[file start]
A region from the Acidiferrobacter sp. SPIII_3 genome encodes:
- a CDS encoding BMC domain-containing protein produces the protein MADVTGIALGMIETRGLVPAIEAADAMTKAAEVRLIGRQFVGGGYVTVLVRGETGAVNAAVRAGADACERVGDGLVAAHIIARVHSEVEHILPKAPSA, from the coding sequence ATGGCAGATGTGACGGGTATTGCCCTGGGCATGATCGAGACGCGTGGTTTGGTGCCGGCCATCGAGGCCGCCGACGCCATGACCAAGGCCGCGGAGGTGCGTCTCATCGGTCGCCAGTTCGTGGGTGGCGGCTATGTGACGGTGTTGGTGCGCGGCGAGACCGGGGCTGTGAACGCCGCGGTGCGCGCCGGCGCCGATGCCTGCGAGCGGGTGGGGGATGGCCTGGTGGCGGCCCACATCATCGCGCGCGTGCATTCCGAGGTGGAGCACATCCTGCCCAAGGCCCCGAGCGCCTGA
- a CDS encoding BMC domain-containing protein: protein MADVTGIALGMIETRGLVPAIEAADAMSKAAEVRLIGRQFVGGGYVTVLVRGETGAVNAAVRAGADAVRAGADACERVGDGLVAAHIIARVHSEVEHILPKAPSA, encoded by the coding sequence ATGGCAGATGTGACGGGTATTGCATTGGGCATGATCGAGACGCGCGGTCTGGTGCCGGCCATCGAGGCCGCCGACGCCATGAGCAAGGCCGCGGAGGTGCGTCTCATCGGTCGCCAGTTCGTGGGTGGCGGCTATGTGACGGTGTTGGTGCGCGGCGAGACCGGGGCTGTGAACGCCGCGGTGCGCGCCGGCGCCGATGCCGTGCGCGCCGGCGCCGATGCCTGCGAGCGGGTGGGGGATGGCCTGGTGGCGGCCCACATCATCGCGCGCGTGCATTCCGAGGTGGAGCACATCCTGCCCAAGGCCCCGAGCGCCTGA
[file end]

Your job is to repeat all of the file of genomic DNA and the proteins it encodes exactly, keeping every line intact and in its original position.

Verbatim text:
A region from the Acidiferrobacter sp. SPIII_3 genome encodes:
- a CDS encoding BMC domain-containing protein produces the protein MADVTGIALGMIETRGLVPAIEAADAMTKAAEVRLIGRQFVGGGYVTVLVRGETGAVNAAVRAGADACERVGDGLVAAHIIARVHSEVEHILPKAPSA, from the coding sequence ATGGCAGATGTGACGGGTATTGCCCTGGGCATGATCGAGACGCGTGGTTTGGTGCCGGCCATCGAGGCCGCCGACGCCATGACCAAGGCCGCGGAGGTGCGTCTCATCGGTCGCCAGTTCGTGGGTGGCGGCTATGTGACGGTGTTGGTGCGCGGCGAGACCGGGGCTGTGAACGCCGCGGTGCGCGCCGGCGCCGATGCCTGCGAGCGGGTGGGGGATGGCCTGGTGGCGGCCCACATCATCGCGCGCGTGCATTCCGAGGTGGAGCACATCCTGCCCAAGGCCCCGAGCGCCTGA
- a CDS encoding BMC domain-containing protein: protein MADVTGIALGMIETRGLVPAIEAADAMSKAAEVRLIGRQFVGGGYVTVLVRGETGAVNAAVRAGADAVRAGADACERVGDGLVAAHIIARVHSEVEHILPKAPSA, encoded by the coding sequence ATGGCAGATGTGACGGGTATTGCATTGGGCATGATCGAGACGCGCGGTCTGGTGCCGGCCATCGAGGCCGCCGACGCCATGAGCAAGGCCGCGGAGGTGCGTCTCATCGGTCGCCAGTTCGTGGGTGGCGGCTATGTGACGGTGTTGGTGCGCGGCGAGACCGGGGCTGTGAACGCCGCGGTGCGCGCCGGCGCCGATGCCGTGCGCGCCGGCGCCGATGCCTGCGAGCGGGTGGGGGATGGCCTGGTGGCGGCCCACATCATCGCGCGCGTGCATTCCGAGGTGGAGCACATCCTGCCCAAGGCCCCGAGCGCCTGA